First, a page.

Preprints
https://doi.org/10.5194/acp-2022-187
https://doi.org/10.5194/acp-2022-187
 
21 Mar 2022
21 Mar 2022
Status: this preprint was under review for the journal ACP but the revision was not accepted.

How volcanic eruption latitudes diversify surface climate responses

Seungmok Paik1, Seung-Ki Min2,3, Seok-Woo Son4, Soon-Il An1,2,5, Jong-Seong Kug2,3, and Sang-Wook Yeh6 Seungmok Paik et al.
  • 1Irreversible Climate Change Research Center, Yonsei University, Seoul, 03722, Korea
  • 2Division of Environmental Science and Engineering, Pohang University of Science and Technology, Pohang, Gyeongbuk, 37673, Korea
  • 3Institute for Convergence Research and Education in Advanced Technology, Yonsei University, Incheon, 21983, Korea
  • 4School of Earth and Environmental Sciences, Seoul National University, Seoul, 08826, Korea
  • 5Department of Atmospheric Sciences, Yonsei University, Seoul, 03722, Korea
  • 6Marine Science and Convergence Engineering, Hanyang University, ERICA, Ansan, 15588, Korea

Abstract. This study analyzes the influence of tropical, northern, and southern volcanic eruptions on the surface climate, focusing on the role of El Niño–Southern Oscillation and stratospheric polar vortex, using large-ensemble simulations of the Community Earth System Model Last Millennium Ensemble. Typically, volcanic eruptions at different latitudes induce El Niño-like sea surface temperature anomalies over the equatorial eastern Pacific. However, the temporal variations and intensities differ. Such El Niño-like responses tend to amplify summer monsoon drying, which is stronger when followed by tropical eruptions than after northern and southern eruptions. Additionally, volcanic eruptions generate a stronger stratospheric polar vortex of varying magnitudes in both hemispheres. The strengthened Arctic polar vortex that occurs after tropical and southern eruptions, accompanies a positive Arctic Oscillation response in boreal winter. This induces warmer and wetter surface conditions over northern Eurasia relative to the conditions before the eruptions. However, the Arctic polar vortex and associated surface responses are only weakly influenced by northern eruptions. This is consistent with the more poleward spread of volcanic aerosols and the reduced equatorward extension of planetary wave propagation in the lower stratosphere. These results suggest that volcanic eruptions modulate surface climate by warming the sea surface temperature over the equatorial eastern Pacific and strengthening the stratospheric polar vortex but with diverse patterns depending on eruption latitudes.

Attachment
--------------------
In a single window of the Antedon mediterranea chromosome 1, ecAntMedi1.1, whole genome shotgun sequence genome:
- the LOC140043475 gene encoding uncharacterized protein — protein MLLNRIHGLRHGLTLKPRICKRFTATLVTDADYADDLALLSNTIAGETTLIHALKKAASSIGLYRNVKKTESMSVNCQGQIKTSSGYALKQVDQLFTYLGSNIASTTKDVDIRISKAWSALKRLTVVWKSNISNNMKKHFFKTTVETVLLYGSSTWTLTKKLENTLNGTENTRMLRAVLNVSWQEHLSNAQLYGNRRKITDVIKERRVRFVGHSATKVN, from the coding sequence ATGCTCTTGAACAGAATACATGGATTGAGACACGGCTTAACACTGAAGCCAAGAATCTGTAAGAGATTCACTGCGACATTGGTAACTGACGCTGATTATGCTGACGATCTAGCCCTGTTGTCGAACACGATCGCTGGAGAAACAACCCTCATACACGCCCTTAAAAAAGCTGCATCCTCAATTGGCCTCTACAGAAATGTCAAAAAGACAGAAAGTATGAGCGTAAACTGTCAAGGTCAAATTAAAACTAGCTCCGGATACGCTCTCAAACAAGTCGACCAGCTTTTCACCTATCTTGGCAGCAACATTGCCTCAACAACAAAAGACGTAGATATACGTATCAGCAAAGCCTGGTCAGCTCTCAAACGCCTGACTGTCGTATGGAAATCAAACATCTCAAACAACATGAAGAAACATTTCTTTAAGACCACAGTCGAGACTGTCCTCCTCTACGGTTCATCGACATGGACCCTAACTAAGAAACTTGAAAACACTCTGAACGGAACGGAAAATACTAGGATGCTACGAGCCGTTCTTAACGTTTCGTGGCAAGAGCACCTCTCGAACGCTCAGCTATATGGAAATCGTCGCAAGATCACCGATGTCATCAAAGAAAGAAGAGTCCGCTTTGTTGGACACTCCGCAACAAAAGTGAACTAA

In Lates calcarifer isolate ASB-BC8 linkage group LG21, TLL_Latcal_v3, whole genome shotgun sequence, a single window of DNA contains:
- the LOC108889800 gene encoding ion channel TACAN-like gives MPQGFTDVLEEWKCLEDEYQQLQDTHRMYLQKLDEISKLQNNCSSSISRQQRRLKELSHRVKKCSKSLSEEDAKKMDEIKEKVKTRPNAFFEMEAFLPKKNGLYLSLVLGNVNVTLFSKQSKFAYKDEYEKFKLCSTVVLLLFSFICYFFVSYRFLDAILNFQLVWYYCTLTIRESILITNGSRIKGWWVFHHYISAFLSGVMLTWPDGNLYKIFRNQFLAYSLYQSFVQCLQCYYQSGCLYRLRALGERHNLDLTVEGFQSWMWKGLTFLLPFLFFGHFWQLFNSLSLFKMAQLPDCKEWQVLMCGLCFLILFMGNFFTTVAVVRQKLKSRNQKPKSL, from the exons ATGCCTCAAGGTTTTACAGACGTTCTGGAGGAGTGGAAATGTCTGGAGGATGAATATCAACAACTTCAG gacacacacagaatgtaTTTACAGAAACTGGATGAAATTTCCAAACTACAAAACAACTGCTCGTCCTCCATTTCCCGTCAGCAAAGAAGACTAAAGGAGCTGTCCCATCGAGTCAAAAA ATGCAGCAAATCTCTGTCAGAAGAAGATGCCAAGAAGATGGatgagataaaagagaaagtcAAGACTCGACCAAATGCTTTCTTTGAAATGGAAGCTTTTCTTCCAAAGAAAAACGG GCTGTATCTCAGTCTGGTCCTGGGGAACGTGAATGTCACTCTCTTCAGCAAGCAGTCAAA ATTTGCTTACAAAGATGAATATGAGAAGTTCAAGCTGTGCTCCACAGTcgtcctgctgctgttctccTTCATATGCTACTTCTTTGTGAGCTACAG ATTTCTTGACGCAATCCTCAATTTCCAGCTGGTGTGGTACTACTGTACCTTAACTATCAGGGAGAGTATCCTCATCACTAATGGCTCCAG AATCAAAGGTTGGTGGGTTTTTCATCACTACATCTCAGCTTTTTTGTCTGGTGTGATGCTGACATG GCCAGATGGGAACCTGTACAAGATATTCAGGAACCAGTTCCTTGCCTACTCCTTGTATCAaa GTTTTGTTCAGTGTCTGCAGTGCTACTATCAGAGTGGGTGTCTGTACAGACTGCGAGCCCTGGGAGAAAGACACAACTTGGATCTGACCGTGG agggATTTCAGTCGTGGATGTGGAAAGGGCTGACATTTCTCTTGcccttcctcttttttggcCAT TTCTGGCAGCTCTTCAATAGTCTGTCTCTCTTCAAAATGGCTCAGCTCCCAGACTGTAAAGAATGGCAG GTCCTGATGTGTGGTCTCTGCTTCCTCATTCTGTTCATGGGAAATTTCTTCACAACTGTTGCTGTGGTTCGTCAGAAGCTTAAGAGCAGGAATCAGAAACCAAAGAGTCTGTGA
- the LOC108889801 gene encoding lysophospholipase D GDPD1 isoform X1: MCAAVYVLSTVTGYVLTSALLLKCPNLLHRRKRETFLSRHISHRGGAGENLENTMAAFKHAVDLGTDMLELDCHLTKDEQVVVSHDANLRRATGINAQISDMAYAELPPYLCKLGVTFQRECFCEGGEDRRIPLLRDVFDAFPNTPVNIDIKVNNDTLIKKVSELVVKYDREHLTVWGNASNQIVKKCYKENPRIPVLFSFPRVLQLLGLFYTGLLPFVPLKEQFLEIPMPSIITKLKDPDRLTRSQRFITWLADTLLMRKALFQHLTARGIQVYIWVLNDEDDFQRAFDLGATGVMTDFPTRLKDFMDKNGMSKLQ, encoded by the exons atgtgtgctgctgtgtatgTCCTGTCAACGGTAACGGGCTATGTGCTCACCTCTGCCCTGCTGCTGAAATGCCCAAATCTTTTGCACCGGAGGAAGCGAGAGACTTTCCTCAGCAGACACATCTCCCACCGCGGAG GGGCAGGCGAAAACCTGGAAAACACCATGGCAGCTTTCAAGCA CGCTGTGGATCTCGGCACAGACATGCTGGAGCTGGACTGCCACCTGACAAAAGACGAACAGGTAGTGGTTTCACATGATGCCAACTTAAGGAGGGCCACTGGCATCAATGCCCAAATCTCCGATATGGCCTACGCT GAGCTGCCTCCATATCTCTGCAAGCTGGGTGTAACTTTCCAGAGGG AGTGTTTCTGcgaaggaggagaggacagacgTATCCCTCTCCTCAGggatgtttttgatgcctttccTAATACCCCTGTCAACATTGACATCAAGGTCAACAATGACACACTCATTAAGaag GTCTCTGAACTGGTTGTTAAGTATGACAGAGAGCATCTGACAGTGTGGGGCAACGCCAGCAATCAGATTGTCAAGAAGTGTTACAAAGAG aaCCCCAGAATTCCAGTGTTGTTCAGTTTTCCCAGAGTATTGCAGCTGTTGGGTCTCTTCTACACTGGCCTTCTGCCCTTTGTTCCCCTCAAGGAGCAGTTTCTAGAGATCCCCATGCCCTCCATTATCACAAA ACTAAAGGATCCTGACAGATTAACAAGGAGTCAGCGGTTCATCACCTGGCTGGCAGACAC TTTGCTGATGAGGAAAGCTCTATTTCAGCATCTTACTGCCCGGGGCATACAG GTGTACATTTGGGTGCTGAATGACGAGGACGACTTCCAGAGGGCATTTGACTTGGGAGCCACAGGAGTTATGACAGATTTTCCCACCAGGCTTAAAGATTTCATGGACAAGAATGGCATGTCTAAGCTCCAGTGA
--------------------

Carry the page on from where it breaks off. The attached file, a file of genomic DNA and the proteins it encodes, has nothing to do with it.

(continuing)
Seungmok Paik et al.

Status: closed

Comment types: AC – author | RC – referee | CC – community | EC – editor | CEC – chief editor | : Report abuse
  • RC1: 'Comment on acp-2022-187', Anonymous Referee #1, 26 Mar 2022
    • AC1: 'Reply on RC1', Seung-Ki Min, 07 Apr 2022
    • RC3: 'Reply on RC1', Anonymous Referee #1, 22 Apr 2022
  • RC2: 'Comment on acp-2022-187', Anonymous Referee #2, 14 Apr 2022

Status: closed

Comment types: AC – author | RC – referee | CC – community | EC – editor | CEC – chief editor | : Report abuse
  • RC1: 'Comment on acp-2022-187', Anonymous Referee #1, 26 Mar 2022
    • AC1: 'Reply on RC1', Seung-Ki Min, 07 Apr 2022
    • RC3: 'Reply on RC1', Anonymous Referee #1, 22 Apr 2022
  • RC2: 'Comment on acp-2022-187', Anonymous Referee #2, 14 Apr 2022

Seungmok Paik et al.

Seungmok Paik et al.

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Short summary
This paper investigates Earth’s surface climate response to volcanic eruptions at different latitudes. By analyzing last millennium ensemble simulations of a coupled climate model, we have identified physical processes associated with the diverse impacts of volcanic eruption latitudes, focusing on the tropical ocean surface warming and the stratospheric polar vortex intensification. Our results provide important global implications for atmospheric responses to future volcanic aerosols.
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